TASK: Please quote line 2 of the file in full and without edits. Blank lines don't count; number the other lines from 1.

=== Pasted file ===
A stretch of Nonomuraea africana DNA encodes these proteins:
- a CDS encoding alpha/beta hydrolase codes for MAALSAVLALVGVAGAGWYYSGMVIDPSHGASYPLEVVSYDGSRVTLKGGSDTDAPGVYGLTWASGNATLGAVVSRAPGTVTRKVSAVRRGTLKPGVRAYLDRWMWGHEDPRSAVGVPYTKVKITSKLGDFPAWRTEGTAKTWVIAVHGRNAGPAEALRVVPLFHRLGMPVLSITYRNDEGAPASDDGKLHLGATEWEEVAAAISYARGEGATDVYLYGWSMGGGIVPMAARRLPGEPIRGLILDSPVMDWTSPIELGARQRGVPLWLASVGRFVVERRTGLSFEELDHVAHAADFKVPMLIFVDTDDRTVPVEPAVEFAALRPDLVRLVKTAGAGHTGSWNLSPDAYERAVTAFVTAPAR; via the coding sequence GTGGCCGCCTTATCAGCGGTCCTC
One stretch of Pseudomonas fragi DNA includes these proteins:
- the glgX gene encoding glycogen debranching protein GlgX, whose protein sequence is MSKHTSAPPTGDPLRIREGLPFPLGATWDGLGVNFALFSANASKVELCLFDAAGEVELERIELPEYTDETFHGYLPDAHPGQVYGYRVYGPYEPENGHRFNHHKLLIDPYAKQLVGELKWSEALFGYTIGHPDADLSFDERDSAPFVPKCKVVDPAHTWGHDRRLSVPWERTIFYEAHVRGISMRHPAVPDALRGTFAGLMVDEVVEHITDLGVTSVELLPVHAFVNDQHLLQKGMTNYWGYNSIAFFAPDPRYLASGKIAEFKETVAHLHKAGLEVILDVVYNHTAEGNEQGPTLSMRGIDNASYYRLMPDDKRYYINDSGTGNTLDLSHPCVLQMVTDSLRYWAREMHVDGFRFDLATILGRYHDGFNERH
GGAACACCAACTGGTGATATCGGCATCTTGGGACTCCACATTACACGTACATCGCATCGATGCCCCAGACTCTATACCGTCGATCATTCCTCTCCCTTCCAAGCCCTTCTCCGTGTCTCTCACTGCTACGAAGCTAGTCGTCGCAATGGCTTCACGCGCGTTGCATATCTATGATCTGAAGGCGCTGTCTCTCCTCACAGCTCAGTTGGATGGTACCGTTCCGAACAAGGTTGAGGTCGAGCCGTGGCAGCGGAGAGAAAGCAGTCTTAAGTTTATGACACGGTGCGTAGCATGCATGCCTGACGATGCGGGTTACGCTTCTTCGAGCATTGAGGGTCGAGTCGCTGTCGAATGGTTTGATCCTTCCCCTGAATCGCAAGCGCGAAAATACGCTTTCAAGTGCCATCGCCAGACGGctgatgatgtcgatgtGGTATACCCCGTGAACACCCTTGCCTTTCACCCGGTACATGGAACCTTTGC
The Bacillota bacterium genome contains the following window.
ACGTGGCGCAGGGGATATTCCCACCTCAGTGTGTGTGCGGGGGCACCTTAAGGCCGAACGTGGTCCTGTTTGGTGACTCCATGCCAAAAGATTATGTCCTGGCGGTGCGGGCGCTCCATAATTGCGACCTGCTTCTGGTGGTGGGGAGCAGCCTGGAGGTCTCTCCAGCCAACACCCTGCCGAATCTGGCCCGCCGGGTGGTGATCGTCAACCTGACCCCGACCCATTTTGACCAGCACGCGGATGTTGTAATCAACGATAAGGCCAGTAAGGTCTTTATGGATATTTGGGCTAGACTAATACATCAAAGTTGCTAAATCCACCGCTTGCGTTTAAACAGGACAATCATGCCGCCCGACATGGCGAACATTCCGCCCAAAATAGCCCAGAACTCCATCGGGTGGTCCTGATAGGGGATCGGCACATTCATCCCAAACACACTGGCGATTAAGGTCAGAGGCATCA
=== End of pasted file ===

- a CDS encoding alpha/beta hydrolase codes for MAALSAVLALVGVAGAGWYYSGMVIDPSHGASYPLEVVSYDGSRVTLKGGSDTDAPGVYGLTWASGNATLGAVVSRAPGTVTRKVSAVRRGTLKPGVRAYLDRWMWGHEDPRSAVGVPYTKVKITSKLGDFPAWRTEGTAKTWVIAVHGRNAGPAEALRVVPLFHRLGMPVLSITYRNDEGAPASDDGKLHLGATEWEEVAAAISYARGEGATDVYLYGWSMGGGIVPMAARRLPGEPIRGLILDSPVMDWTSPIELGARQRGVPLWLASVGRFVVERRTGLSFEELDHVAHAADFKVPMLIFVDTDDRTVPVEPAVEFAALRPDLVRLVKTAGAGHTGSWNLSPDAYERAVTAFVTAPAR; via the coding sequence GTGGCCGCCTTATCAGCGGTCCTC